At 307, upon connection to the Internet, the device 202 downloads the user device configuration file 201 from the configuration server 204. At 308, the device 202 implements the configuration file, obtains the DNS record for the host name, and begins registering. Step 308 is shown as a continuous process, as the registration of the device 202 with the proxy server 205 will continue until the device 202 is turned off, the Internet connection is lost, or the end user discontinues the service with the ITSP.
Although other sequences of actions can be taken by the ITSP to configure the device, each of the above-described steps in
Message flow 401 shows the messages between the user device and proxy server for secure communication using the SIP protocol. The user device issues a REGISTER request 401 a to the proxy server, and the message is received by the proxy server at TIME0. With secure SIP or any other secure internet telephony protocol, the proxy server issues a “401 Unauthorized” or similar response 401 b with a challenge in the message, such as a nonce. The time stamp 401 e, corresponding to when the challenge is sent by the proxy server, is recorded on the proxy server at TIME1. The user device sends a second REGISTER request 401 c with a response to the challenge from the proxy server, and upon receipt of the second REGISTER request 401 c at the proxy server, the proxy server records the time TIME2 401 f.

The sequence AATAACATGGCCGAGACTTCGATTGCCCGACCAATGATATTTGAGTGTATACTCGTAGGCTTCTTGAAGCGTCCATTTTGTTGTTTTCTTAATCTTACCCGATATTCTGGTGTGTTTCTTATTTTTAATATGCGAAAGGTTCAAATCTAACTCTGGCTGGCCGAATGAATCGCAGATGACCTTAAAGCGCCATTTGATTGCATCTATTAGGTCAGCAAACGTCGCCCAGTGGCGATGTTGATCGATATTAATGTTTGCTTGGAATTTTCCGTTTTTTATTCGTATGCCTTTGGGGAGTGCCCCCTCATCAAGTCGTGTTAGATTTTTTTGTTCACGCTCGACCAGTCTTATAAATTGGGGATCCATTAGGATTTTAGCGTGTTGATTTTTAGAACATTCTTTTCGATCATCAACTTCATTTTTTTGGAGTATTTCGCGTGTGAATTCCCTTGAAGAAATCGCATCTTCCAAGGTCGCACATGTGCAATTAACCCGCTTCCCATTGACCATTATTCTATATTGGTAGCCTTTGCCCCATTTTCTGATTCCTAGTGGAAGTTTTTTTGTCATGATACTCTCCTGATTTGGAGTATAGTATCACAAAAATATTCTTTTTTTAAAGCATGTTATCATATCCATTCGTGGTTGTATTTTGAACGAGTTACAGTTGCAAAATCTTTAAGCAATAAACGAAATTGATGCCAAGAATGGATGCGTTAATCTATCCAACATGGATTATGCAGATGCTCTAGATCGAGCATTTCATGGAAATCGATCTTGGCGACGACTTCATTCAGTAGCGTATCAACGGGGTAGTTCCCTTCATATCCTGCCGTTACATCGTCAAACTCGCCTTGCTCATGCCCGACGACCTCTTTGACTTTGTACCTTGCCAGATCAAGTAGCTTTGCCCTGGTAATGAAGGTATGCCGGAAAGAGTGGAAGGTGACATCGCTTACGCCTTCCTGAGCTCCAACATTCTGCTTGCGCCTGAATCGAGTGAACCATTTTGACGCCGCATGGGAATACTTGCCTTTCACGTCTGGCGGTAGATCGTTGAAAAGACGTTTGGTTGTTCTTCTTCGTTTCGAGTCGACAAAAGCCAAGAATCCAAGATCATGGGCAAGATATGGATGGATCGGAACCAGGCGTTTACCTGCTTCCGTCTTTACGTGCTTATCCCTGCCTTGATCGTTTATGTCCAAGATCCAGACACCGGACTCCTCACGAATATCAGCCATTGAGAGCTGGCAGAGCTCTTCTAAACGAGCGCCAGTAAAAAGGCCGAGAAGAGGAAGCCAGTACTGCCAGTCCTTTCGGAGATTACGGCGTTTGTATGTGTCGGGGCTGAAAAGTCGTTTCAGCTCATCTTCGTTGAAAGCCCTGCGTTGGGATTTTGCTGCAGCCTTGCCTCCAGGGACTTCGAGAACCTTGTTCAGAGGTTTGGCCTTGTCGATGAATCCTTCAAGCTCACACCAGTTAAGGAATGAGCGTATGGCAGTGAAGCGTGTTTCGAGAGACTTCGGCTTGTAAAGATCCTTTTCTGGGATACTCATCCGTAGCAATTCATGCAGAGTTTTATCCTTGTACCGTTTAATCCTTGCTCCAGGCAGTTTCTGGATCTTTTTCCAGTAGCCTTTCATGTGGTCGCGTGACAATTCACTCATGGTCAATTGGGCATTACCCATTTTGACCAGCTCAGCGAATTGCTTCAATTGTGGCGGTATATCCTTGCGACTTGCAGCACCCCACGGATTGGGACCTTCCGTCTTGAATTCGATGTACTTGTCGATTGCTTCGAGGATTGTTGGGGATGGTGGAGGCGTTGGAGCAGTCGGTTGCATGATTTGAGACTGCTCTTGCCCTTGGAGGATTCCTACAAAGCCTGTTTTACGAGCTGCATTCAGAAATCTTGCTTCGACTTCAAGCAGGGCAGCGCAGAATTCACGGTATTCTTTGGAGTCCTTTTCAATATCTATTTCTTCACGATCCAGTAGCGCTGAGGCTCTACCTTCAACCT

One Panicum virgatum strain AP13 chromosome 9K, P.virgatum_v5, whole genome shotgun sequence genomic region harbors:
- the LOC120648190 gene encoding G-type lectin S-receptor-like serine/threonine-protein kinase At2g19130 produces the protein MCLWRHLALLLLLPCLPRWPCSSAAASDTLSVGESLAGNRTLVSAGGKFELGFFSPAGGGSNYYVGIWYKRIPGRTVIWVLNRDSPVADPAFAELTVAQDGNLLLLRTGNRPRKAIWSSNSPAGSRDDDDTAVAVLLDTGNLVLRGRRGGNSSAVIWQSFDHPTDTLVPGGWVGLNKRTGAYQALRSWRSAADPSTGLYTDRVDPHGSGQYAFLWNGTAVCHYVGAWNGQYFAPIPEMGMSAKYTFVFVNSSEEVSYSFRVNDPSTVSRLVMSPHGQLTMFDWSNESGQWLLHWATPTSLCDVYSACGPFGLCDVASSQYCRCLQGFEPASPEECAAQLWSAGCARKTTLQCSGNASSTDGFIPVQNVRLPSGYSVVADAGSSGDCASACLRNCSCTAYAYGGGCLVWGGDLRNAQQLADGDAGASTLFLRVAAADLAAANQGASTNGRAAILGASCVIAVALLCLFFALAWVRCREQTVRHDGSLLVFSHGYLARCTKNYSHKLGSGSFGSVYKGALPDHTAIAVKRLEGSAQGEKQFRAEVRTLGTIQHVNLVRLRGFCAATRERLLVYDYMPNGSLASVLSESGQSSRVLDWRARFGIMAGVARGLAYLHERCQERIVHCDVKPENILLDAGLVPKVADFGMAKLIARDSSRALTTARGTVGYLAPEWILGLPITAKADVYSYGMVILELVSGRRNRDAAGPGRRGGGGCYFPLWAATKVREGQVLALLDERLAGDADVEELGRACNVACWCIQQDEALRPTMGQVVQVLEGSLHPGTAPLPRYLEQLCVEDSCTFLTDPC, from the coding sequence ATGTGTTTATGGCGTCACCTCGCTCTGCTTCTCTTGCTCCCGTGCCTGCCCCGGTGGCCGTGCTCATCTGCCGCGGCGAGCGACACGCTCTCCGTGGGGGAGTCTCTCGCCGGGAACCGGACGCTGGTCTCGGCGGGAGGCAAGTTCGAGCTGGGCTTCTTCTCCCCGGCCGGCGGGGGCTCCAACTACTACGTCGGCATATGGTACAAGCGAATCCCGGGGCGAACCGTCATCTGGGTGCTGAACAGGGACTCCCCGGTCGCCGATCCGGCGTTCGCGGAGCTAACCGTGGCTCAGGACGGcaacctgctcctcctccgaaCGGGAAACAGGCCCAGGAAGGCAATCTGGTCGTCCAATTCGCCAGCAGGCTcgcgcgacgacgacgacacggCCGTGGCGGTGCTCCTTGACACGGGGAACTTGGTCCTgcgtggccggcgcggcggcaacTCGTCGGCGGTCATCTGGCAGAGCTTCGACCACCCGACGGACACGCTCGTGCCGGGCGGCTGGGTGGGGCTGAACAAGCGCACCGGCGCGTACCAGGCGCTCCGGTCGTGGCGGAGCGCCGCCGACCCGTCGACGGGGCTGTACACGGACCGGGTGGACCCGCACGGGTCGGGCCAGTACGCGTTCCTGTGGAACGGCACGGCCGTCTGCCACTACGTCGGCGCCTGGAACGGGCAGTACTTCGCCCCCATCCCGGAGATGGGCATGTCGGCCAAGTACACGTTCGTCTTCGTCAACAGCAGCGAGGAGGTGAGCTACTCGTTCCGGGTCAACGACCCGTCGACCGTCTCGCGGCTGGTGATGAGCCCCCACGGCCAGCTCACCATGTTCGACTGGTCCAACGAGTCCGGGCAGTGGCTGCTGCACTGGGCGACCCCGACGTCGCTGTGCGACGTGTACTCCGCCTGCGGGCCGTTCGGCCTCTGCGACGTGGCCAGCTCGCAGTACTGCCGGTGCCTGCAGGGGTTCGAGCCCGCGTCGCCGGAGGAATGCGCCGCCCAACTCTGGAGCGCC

With a successful second REGISTER request 401 c, the proxy server issues a “200 OK” message, notifying the user device that the second REGISTER request 401 c was successful. The calculated delay is TIME2 less TIME1, and corresponds to the network delay plus the delay required for the server and device to process messages “401 Unauthorized” 401 b and the second REGISTER 401 c. For a network with delay that is meaningful for the underlying voice quality, and with sufficient processing power on both the proxy server and user device, TIME2 less TIME1 provides a useful estimate of the underlying network delay. If TIME2 less TIME1 is recorded on a different proxy server to the same user device, the comparison of TIME2 less TIME1 from the different proxy servers will provide a direct comparison of the network delay, assuming the processing power and load on the two proxy servers is similar.